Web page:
All cell lines were sourced from the Francis Crick Institute's Cell Services facility, where they were tested negative for mycoplasma and authenticated via STR profiling.

Proliferation assays

For 2D proliferation assays, cells were plated at 1 × 104 cells/well in a 96-well plate. The following day they were subjected to treatment for 72 hr, followed by addition of CellTiter-Glo reagent (Promega) and measured on an EnVision plate reader (Perkin Elmer). CellTiter-Glo data were normalised to the growth factor-null/inhibitor-null untreated control. This caused some growth factor-treated plots to start at above-baseline levels, which is an indication of the proliferative effect that growth factor treatment had in these cells.

For 3D spheroid assays, 3 × 103 cells were plated in a 96-well, round-bottom, ultra-low attachment plate (Corning) in the presence of 1% Matrigel (Corning). After three days of growth, an equal volume of 2x media containing treatment conditions was added and refreshed every three days for a total of eight days of treatment. Phase contrast images were taken using a Zeiss Axiovert 40 CFL microscope with a Zeiss 5x A-plan objective and analysed using ImageJ.

Flow cytometry

SKBR3 cells were transfected with RFP-HER3 mutants for 48 hr. Cells were pre-treated with 0.5 mM EDTA to facilitate removal from the substrate and stained for HER3 extracellular expression using Alexa Fluor-488 conjugated anti-HER3 antibody (R&D systems, clone 66223) as per manufacturer’s instructions. Briefly, cells were blocked using mouse IgG (Santa Cruz Antibodies) for 15 min at room temperature, followed by incubation with conjugated antibody for 30 min at room temperature in the dark. Cells were washed in PBS, 0.5% BSA, 0.1% sodium azide three times before flow cytometric analysis using a BD Fortessa instrument (BD). Results were analysed using the Flo-Jo software.

FRET determination by FLIM measurements

Fluorescence resonance energy transfer (FRET) is used to quantitate direct protein–protein interactions and post-translational modifications. Processing of cells for FRET determination by FLIM has been previously described (Barber et al., 2009; Parsons and Ng, 2002). FLIM was performed using time-correlated single-photon counting (TCSPC) with a multiphoton microscope system as described previously (Peter et al., 2005). For experiments measuring endogenous protein, FRET pairs were Cy5-conjugated anti-HER2 IgG, and Alexa546-conjugated anti-HER3 IgG. For exogenous protein measurements, FRET pairs were HER2-GFP and HER3-HA with an anti-HA IgG, tagged with a Cy3 fluorophore. FRET efficiency between the donor and acceptor bound proteins was calculated with the following equation in each pixel and averaged per cell: FRET eff = 1-tau(DA)/tau(control) where tau(DA) is the lifetime displayed by cells co-expressing the donor and acceptor, whereas tau (control) is the mean donor (GFP) lifetime, measured in the absence of the acceptor.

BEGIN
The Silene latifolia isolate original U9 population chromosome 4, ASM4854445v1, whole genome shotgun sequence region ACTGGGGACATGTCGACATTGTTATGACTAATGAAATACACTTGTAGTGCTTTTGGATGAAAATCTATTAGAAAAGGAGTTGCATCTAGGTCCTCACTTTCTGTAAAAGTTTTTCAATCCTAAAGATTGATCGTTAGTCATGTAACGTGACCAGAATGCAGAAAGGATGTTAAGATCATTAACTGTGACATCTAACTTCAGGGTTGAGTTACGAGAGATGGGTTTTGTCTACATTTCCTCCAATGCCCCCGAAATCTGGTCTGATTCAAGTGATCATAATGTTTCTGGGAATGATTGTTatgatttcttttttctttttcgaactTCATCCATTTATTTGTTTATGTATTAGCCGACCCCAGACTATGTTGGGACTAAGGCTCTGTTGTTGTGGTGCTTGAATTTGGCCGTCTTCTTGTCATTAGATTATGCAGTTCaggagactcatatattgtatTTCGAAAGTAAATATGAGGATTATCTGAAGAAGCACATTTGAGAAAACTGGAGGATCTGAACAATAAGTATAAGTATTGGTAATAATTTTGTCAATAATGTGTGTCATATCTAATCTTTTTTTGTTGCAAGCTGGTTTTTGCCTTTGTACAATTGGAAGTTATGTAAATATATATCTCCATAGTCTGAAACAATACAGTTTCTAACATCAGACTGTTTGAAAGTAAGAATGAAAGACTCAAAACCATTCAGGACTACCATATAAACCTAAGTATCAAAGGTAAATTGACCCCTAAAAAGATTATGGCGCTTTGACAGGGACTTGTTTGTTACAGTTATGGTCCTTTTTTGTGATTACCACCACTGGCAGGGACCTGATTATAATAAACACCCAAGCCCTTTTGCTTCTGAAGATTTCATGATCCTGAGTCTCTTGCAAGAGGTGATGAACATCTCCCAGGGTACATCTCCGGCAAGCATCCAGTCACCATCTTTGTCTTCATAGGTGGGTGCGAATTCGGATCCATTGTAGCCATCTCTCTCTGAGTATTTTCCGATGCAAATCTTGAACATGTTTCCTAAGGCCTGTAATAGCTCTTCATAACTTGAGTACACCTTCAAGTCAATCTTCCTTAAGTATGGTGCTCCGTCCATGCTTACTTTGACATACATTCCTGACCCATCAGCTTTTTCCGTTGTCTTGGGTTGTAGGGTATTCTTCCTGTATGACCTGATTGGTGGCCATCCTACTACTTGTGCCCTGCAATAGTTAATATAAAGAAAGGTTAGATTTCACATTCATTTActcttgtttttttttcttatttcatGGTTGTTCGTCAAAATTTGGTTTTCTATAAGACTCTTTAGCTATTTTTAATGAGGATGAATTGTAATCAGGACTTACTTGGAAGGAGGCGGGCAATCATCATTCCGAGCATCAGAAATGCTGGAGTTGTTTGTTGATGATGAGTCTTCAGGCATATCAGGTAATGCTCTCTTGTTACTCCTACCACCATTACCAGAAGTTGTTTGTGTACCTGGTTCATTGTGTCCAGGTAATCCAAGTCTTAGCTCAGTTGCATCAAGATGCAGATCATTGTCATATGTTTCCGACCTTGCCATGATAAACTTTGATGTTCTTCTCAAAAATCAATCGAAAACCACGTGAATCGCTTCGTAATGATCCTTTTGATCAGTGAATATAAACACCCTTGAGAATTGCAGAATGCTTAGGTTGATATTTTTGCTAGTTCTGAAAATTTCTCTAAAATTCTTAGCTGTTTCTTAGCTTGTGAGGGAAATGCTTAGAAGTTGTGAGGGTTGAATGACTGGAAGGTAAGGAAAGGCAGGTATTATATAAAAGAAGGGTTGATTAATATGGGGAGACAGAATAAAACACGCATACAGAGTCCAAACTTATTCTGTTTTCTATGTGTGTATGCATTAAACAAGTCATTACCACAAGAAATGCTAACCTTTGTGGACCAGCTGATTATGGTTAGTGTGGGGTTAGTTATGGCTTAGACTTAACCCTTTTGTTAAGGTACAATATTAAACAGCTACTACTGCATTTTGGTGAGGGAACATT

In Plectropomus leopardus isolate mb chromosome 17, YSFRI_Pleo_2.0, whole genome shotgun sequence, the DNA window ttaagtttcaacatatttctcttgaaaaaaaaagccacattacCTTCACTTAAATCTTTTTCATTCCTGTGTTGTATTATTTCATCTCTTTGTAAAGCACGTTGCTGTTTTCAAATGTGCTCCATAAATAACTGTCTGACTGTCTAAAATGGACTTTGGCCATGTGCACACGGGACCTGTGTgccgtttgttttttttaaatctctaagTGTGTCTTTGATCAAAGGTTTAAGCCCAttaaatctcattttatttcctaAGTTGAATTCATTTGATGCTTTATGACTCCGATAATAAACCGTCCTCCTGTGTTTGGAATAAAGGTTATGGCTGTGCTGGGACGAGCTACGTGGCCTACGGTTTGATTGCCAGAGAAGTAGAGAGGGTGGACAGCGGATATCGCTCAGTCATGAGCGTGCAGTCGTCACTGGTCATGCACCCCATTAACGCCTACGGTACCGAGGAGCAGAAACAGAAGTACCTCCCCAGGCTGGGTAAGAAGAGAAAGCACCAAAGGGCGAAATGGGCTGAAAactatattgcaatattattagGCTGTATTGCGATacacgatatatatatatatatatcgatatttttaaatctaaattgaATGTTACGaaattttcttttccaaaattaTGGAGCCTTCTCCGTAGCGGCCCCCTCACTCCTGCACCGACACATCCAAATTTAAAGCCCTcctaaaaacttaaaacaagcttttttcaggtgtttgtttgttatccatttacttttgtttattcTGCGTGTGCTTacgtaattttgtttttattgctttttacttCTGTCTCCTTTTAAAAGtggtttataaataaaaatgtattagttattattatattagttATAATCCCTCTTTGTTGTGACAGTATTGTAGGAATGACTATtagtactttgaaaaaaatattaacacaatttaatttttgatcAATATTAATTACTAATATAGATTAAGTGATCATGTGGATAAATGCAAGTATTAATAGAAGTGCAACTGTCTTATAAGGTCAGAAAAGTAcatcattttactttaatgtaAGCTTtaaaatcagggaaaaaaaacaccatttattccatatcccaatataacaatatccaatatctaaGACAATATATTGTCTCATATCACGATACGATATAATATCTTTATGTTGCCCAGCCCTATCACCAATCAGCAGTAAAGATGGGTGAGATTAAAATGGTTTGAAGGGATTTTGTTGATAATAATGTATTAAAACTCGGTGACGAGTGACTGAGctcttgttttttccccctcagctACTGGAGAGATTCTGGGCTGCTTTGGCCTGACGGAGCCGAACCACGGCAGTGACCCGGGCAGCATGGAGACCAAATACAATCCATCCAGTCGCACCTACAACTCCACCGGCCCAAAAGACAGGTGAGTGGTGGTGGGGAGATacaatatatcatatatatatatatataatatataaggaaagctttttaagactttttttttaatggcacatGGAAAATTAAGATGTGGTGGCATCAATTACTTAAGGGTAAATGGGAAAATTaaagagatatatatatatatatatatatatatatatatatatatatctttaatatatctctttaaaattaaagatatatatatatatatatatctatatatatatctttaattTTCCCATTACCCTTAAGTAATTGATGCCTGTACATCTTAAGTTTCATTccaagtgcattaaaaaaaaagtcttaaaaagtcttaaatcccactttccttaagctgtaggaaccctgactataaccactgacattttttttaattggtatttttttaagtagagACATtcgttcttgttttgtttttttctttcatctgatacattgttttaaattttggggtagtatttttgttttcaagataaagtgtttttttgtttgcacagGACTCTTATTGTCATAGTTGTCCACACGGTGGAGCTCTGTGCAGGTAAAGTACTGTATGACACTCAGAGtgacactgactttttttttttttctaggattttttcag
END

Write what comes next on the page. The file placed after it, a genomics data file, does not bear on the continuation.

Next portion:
Modelling HER2-HER3 dimers

We modelled the HER2-HER3 dimer by comparative homology modelling using a multiple templates approach. The active, asymmetric HER2-HER3 dimer was modelled using the crystal structure of the active EGFR kinase domain (PDB ID 2GS2) (Zhang et al., 2006) and one chain of the crystal structure of the HER3 homodimer (PDB ID 3KEX) (Jura et al., 2009b) as templates. To build the EGFR-like, inactive, symmetric dimer we have used the crystal structure of the EGFR homodimer (PDB ID 3GT8) (Jura et al., 2009a), the crystal structure of EGFR complexed with lapatinib (PDB ID 1XKK) (Wood et al., 2004) and only one chain of the crystal structure of the HER3 homodimer (PDB ID 3KEX) (Jura et al., 2009b). To build the HER3-like dimer, we have used the HER3 homodimer structure (PDB ID 3KEX) (Jura et al., 2009b), the crystal structure of EGFR lapatinib-bound (PDB ID 1XKK) (Wood et al., 2004) and the crystal structure of the inactive EGFR AMP-PNP bound (PDB ID 2GS7) (Zhang et al., 2006). The sequence alignment used to build the model has been created by using PRALINE with the homology-extended alignment strategy (Simossis et al., 2005). We generated 200 three-dimensional models using the MODELLER package (ŠaliSali and Blundell, 1993). The selected models were chosen on the basis of the MODELLER objective function's DOPE score.

The volume of the HER2 ATP binding pocket was calculated with the SURFNET 1.5 package (Laskowski, 1995), where the cavity regions in a protein are built up by fitting a probe sphere of 1.4 Å3 into the spaces between atoms.

The structural alignment was performed using the multi-seq tool of the VMD 1.9.1 package (Humphrey et al., 1996), and measurement of interaction surface buried residues was performed using POPScomp (Kleinjung and Fraternali, 2005).

Receptor clustering assays

SKBR3 cells were treated with either 14 nM Lapatinib or 41 nM Bosutinib. HER2 and HER3 Affibody ligands were used to label the non-activated states of the receptors (HER2 from Affibody Inc. and plasmid encoding the HER3 affibody was a gift from John Löfblom, protein made in house and shown to bind specifically to HER3 receptors) and NRG-β1 (Peprotech) was used to stimulate the cells. The conjugation of dyes (Invitrogen) to HER2 and HER3 ligands was done in house and the ratio of dye:ligand was confirmed to be ~1:1. The NRG-dye conjugate has been shown to be as active as the unlabelled protein. We incubated cells in 100 nM HER2Affibody-Alexa488 + 50 nM HER3Affibody-Alexa647 or 100 nM HER2Affibody-Alexa488 + 10 nM NRG-Alexa647 ±drug for 1 hr. Cells were chemically fixed using 4% paraformaldehyde (EMS solutions)+0.5% glutaraldehyde (Sigma-Aldrich) diluted into ice-cold PBS.